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Scientists engineer a human "kidney cell" to generate a visible laser beam ... incredible !!

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posted on Jan, 25 2012 @ 11:21 PM
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Now how cool is this !!!
Not in my wildest dreams would I have even imagined that any biological cell, let alone a human cell, could be induced to generate a laser pulse.




‘Living Laser’ Engineered From Human Cells !

Medical researchers from Harvard University have created the first “living laser”; a biological cell that’s been genetically engineered to produce a visible laser beam.

The team genetically engineered human embryonic kidney cells to produce GFP. They then placed a single cell between two mirrors. In terms of size, the mirrors were spaced 20 micrometers apart (20 millionths of a meter), and the cell was just 15 to 20 micrometers.

When the team ran pulses of blue light through the kidney-jellyfish combo, a visible laser beam shot out. It only lasted for a few nanoseconds, but the light could be easily detected and carried useful information on the properties of the cell.

Source


I would have thought forcing a human cell to lase would certainly have destroyed it but apparently not so, as the cell remained unharmed !




posted on Jan, 25 2012 @ 11:39 PM
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It's amazing how we can create so many different kinds of weapons technologies, but just can't seem to find a way to get fresh water and food to the starving nations of the world.

Where are the banana and apple guns? That's killing 2 birds with 1 stone, the psychotic gun nuts will have a blast firing away at starving people, and those people would in turn get an abundance of various foods.



posted on Jan, 25 2012 @ 11:41 PM
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Oh my, what if they did this to skin cells. The new designer skin. Be a hit at parties, never loose your way in the dark, watch the cat chase you across the yard, and best of all, the NEW Laser tag , and you are the gun!

Oh boy,.... scarey.



posted on Jan, 25 2012 @ 11:43 PM
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reply to post by amatrine
 


hahaha "Designer Skin"... good one

edit on 25-1-2012 by sonik because: (no reason given)



posted on Jan, 26 2012 @ 12:08 AM
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Yeah, but this was no ORDINARY cell. I was engineered from an human embryonic kidney cell and some kind of jelly fish.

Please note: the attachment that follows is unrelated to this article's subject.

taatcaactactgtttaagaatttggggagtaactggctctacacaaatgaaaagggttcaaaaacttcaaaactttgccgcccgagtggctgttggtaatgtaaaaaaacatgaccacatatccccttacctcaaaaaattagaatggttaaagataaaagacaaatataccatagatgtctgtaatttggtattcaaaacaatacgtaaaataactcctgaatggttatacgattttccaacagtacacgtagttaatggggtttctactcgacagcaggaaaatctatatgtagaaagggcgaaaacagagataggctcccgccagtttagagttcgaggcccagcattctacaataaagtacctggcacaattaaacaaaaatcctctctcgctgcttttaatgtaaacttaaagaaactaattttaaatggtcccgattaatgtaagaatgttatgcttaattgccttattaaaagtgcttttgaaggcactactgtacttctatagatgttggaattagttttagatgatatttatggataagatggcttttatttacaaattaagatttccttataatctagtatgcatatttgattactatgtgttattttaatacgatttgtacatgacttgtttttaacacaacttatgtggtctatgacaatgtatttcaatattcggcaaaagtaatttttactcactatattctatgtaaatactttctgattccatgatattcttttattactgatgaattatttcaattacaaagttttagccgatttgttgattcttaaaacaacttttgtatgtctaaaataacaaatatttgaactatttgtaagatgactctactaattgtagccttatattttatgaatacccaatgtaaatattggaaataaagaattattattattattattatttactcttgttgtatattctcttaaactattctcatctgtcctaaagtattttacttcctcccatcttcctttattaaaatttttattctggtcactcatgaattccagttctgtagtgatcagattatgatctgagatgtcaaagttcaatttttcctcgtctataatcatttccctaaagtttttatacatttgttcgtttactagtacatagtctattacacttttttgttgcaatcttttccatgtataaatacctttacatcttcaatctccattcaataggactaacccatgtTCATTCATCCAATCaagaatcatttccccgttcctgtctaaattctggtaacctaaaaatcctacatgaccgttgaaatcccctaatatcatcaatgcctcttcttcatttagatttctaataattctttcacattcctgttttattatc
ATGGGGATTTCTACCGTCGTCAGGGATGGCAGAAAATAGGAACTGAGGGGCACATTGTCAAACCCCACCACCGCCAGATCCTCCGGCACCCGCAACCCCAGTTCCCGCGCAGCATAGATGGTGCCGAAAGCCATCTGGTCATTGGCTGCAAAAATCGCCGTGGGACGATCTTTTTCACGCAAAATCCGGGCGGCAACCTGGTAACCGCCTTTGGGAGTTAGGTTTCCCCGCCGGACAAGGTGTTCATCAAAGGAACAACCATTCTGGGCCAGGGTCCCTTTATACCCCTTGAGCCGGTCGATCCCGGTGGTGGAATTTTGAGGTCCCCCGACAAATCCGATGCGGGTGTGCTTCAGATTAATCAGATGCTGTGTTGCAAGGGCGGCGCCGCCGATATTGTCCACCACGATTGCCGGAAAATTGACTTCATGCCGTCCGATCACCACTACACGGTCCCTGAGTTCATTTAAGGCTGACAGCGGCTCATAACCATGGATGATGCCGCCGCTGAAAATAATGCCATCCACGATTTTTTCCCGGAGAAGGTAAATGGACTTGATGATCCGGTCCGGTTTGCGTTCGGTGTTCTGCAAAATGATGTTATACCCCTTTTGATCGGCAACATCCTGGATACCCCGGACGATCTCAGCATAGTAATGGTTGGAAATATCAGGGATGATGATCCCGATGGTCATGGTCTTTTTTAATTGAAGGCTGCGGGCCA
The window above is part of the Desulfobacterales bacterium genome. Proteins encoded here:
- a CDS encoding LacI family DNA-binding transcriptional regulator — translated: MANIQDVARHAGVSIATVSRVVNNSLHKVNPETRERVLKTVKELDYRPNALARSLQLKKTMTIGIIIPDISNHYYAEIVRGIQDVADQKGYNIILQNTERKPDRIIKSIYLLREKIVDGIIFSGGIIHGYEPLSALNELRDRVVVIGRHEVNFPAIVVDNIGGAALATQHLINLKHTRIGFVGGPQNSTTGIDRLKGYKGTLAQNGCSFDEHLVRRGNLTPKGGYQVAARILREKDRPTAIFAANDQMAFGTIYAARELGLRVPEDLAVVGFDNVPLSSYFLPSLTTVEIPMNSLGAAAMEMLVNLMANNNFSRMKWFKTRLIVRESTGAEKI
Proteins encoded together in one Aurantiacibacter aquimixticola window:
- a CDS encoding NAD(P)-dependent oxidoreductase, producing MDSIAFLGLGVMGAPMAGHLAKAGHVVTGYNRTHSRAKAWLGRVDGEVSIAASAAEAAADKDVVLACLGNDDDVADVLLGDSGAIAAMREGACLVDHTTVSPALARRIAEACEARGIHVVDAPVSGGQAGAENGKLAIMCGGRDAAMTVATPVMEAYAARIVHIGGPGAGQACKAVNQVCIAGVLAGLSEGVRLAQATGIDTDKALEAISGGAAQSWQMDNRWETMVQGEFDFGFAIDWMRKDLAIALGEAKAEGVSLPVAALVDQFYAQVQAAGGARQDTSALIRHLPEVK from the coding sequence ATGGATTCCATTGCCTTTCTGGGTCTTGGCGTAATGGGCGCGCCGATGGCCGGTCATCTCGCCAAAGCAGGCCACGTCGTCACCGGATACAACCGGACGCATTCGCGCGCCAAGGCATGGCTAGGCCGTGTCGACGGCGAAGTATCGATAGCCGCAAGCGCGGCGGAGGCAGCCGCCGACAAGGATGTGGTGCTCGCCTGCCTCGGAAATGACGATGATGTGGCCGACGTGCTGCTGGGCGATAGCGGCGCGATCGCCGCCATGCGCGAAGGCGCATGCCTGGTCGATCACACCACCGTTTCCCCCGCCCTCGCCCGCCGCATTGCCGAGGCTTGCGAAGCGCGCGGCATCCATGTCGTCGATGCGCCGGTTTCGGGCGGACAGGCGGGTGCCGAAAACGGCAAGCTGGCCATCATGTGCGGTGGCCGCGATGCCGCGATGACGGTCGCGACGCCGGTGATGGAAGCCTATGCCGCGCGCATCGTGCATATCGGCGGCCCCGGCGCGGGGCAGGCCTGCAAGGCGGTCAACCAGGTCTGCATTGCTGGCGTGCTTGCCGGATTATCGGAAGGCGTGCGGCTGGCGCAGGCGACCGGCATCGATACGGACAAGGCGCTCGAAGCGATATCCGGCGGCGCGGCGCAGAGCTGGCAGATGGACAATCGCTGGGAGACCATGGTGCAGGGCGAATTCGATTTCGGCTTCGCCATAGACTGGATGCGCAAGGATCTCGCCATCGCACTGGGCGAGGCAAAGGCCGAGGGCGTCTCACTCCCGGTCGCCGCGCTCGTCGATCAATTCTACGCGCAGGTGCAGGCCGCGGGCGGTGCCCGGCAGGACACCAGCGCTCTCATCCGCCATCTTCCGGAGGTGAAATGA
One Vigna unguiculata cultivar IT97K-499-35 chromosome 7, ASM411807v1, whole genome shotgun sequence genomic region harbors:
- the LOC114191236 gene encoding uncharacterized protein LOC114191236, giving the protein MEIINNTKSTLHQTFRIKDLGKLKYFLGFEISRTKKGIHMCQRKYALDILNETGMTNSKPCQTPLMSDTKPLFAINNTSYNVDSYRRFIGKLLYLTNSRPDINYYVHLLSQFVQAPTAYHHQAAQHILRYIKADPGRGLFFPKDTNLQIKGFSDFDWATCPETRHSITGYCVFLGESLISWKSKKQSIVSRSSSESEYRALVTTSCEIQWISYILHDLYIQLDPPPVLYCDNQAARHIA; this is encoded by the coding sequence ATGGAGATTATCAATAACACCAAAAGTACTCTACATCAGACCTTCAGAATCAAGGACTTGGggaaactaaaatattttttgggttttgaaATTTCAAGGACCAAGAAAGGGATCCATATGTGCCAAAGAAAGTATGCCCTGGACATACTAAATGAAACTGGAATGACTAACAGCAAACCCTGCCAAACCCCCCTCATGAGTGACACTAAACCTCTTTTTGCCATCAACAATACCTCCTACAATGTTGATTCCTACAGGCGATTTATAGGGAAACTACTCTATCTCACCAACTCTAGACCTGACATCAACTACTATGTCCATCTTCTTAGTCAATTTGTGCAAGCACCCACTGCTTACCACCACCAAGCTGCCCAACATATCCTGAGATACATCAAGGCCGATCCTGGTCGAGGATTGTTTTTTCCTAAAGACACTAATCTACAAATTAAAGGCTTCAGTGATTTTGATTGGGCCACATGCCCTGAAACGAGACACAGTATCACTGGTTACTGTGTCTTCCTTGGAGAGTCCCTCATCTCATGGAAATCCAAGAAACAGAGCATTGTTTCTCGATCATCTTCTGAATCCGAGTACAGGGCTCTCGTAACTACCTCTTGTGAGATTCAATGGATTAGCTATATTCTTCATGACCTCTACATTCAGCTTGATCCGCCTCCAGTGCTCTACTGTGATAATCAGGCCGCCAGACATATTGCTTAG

Still very interesting. I wonder what else can be gained from this experiment, besides the communication of the cell's data, and to what end? Very cool stuff.

edit on 26-1-2012 by windword because: (no reason given)



posted on Jan, 26 2012 @ 01:25 AM
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Whoever wrote this article for Wired Magazine was obviously lacking in knowledge of the subject being covered. The article is suggesting that these cells are shooting out lasers when in fact they are simply emitting light via fluorescence This is no big deal and is in fact commonplace in microbiology.

Let me break it down for you. They inserted the gene for 'GFP' aka 'Green Fluorescent Protein' into the cells. So now the cells incorporate a fluorescent protein somewhere in their cell structure. The scientists then stimulated the cells, or more accurately, stimulated the fluorescent proteins in the cells with "blue light". Again, saying "blue light" points to the fact that the article author was clueless. The "blue light" was an ultraviolet lamp. Ultraviolet light is necessary for the production of fluorescence. (Just google fluorescence and read about how it works.)

The "big deal" is that the scientists were able to focus this light into a "laser beam" with microscale mirrors. The rounded shape of the cells made the focusing more efficient. The mirrors and focusing are the big accomplishment here, not the light coming from the cells. In fact, getting cells to light up under UV is an everyday occurence in many thousands of labs around the world.

So, practical applications?
-Living environmental sensors using optical circuits for communication? Yep. These sensors could potentially detect/feel anything that a human cell can. (or a bacterial cell, or a plant cell...) Pretty cool because ultrafine sensitivity when probing for environmental contaminants may be achieved. Also, robots may be given a "real" sense of touch, taste, and smell!